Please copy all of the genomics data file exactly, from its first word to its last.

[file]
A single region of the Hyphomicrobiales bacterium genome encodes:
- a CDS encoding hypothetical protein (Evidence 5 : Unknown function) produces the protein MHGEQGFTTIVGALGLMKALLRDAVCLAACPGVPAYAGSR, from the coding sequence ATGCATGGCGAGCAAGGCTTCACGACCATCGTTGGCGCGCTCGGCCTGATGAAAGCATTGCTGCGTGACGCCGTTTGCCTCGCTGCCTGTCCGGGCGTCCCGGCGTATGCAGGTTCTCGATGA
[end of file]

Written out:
A single region of the Hyphomicrobiales bacterium genome encodes:
- a CDS encoding hypothetical protein (Evidence 5 : Unknown function) produces the protein MHGEQGFTTIVGALGLMKALLRDAVCLAACPGVPAYAGSR, from the coding sequence ATGCATGGCGAGCAAGGCTTCACGACCATCGTTGGCGCGCTCGGCCTGATGAAAGCATTGCTGCGTGACGCCGTTTGCCTCGCTGCCTGTCCGGGCGTCCCGGCGTATGCAGGTTCTCGATGA